Heroku is a fast, simple way to deploy web applications. With the Heroku Getting Started guide, you can get an application deployed within minutes. However, sometimes what makes Heroku simple also makes it difficult to customize the deployment when there’s not an available plugin. Recently, I ran into this issue while integrating a client’s Heroku applications with Splunk Cloud, a popular central logging system. In this post, I’ll use Ruby on Rails to show how I accomplished this and what I consider the best way to get Heroku integrated with Splunk.
(By the way, this article assumes you have an instance of Splunk Cloud provisioned and set up)
Heroku: Log Drains
First, a little on how Heroku’s framework manages logs. Heroku categorizes three types of logging output when running a service on their service:
- App logs: STDOUT and STDERR streams from the deployed application.
- System logs: Heroku platform logs. Typically, these are administrative logs about system errors, restarting a process, etc.
- API logs: Logged events from users/developers such as deploying new code or modifying the Heroku configuration.
Each group can have a set of “log drains” that a user can configure for the Heroku application. These log drains describe where to redirect the logging output and are either an HTTP endpoint or a TCP Syslog endpoint.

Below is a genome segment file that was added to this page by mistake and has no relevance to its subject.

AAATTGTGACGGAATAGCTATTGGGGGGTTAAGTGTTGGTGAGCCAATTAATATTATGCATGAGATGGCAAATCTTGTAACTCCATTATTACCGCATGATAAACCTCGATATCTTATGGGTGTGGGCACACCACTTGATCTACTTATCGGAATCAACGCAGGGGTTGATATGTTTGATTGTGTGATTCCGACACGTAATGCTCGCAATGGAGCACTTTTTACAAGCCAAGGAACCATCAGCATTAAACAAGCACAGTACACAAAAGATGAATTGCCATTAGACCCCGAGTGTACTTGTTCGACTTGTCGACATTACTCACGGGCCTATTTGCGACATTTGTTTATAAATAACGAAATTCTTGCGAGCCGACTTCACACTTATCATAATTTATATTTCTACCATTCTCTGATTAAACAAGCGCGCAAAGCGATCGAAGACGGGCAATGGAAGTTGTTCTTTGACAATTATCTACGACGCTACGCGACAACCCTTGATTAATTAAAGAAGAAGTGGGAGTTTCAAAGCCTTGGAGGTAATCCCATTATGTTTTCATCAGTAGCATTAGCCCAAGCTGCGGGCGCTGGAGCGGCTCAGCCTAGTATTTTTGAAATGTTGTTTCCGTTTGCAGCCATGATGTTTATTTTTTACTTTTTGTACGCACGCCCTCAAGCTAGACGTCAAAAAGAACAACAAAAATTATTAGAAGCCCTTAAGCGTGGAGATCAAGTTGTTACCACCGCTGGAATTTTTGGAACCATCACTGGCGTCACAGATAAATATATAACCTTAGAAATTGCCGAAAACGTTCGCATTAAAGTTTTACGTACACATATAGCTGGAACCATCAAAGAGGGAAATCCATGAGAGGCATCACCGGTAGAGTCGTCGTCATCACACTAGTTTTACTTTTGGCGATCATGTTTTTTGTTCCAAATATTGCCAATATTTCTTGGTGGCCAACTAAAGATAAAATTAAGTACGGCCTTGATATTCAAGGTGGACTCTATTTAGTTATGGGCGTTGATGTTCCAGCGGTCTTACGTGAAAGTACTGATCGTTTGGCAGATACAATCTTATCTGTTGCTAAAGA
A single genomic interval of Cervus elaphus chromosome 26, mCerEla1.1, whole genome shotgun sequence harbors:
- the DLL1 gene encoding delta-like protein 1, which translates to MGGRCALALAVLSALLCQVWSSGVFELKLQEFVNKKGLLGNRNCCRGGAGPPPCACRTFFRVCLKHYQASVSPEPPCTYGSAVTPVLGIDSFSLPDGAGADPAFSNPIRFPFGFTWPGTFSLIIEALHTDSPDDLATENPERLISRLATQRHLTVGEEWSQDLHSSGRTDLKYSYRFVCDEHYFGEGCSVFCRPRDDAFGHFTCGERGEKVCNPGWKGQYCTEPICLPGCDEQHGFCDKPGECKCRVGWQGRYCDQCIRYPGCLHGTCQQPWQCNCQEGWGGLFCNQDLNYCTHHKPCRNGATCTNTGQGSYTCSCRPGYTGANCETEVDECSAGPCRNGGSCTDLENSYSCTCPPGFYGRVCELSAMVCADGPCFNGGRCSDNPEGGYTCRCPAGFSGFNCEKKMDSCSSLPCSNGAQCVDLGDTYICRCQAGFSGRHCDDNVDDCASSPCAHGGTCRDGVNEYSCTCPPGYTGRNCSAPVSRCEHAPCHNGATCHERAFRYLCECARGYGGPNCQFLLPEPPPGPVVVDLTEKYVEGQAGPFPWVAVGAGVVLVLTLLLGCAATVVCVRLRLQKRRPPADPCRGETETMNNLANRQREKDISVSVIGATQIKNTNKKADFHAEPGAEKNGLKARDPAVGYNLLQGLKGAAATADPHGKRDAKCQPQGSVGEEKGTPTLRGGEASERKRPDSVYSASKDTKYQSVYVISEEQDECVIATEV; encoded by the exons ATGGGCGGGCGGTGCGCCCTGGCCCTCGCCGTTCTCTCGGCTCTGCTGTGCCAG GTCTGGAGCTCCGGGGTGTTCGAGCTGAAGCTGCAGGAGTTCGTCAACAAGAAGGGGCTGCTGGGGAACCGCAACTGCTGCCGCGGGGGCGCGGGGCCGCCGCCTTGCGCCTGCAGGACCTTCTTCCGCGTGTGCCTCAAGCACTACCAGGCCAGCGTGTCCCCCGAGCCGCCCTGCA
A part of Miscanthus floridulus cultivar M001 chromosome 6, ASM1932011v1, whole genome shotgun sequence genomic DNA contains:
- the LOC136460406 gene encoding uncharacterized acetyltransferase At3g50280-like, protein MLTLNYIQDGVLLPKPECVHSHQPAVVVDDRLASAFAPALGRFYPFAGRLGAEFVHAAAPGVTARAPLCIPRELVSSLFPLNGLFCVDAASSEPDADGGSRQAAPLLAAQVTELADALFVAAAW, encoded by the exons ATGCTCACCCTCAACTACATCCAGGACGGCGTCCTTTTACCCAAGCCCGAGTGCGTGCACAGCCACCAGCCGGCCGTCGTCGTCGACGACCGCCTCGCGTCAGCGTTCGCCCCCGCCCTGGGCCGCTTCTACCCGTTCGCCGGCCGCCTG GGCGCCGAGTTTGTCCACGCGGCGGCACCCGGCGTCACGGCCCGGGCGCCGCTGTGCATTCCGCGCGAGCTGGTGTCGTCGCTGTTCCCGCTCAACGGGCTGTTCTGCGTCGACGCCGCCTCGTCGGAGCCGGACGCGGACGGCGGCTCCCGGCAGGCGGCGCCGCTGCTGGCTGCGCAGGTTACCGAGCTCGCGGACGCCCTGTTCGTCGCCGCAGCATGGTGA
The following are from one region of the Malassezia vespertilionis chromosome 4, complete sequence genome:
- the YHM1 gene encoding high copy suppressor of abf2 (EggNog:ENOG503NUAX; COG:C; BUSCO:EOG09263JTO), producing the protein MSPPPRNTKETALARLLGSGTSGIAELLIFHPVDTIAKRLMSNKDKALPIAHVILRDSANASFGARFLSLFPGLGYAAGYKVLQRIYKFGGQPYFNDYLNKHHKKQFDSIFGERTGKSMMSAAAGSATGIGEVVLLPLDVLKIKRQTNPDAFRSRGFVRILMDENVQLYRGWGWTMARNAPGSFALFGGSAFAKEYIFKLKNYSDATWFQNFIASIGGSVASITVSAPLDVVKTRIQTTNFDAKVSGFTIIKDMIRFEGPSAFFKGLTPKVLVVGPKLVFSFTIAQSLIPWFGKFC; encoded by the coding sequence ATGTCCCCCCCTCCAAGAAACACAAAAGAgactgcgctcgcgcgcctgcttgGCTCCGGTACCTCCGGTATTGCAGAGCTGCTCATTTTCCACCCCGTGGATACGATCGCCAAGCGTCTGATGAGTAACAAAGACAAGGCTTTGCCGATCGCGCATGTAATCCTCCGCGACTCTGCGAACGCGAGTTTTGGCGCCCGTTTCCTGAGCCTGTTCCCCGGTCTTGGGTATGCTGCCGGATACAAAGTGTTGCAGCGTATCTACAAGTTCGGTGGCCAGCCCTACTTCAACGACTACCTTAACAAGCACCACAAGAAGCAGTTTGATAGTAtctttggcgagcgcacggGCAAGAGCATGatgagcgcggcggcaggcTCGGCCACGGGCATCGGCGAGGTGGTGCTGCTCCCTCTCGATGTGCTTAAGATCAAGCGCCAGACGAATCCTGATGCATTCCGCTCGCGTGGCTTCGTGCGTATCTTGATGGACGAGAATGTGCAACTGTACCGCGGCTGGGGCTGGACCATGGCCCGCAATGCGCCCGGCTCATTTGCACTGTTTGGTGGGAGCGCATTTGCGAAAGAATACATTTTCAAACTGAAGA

In simplified terms, these log drain configurations set a URL and protocol type. Many folks may get stuck here when integrating with Splunk Cloud. The most documented approaches for getting log data into Splunk include installing other software called the Universal Forwarder, formatting the log event into a JSON document, or connecting to a generic TCP+Syslog endpoint.
All of these approaches are difficult in a Heroku environment — other software is challenging to install and configure without official Heroku support and formatting log events isn’t supported. Using Splunk Cloud’s TCP+Syslog input may work, but then we would expose a public endpoint without any authentication (Note: Splunk’s support can turn on IP whitelisting but with Heroku, IP addresses rotate all the time).
Splunk HTTP Event Collector and the RAW API
Splunk has a feature called the HTTP Event Collector or HEC. This opens an HTTP(s) endpoint that accepts log events and stores the logs in Splunk’s storage systems. Administrators configure HEC endpoints with their own rules for how to index or process the incoming data. Additionally, each HEC endpoint sets their own special Token string that any client must offer to authenticate the requests.
This seems like a good option especially since Heroku’s log drain setup has HTTP(s) endpoints as an option. However, Splunk’s HEC endpoints traditionally require both (1) the secret Token packed into an Authentication header and (2) a JSON format for the log event. Heroku log drains can’t offer either of these options. Seems like we would be out of luck, but Splunk Cloud recently implemented a RAW API endpoint for their HEC endpoints.
The RAW event API accepts any kind of HTTP data, not just JSON documents. It allows for HTTP Basic Authentication, something that Heroku supports. For example, you can set up a Heroku log drain for Splunk’s HTTP Event Collector with the following command:
heroku drains:add https://anystring:YOUR_SPLUNK_TOKEN@http-inputs-YOURSPLUNKCLOUDNAME.splunkcloud.com/services/collector/raw
your version of the command will look something like this: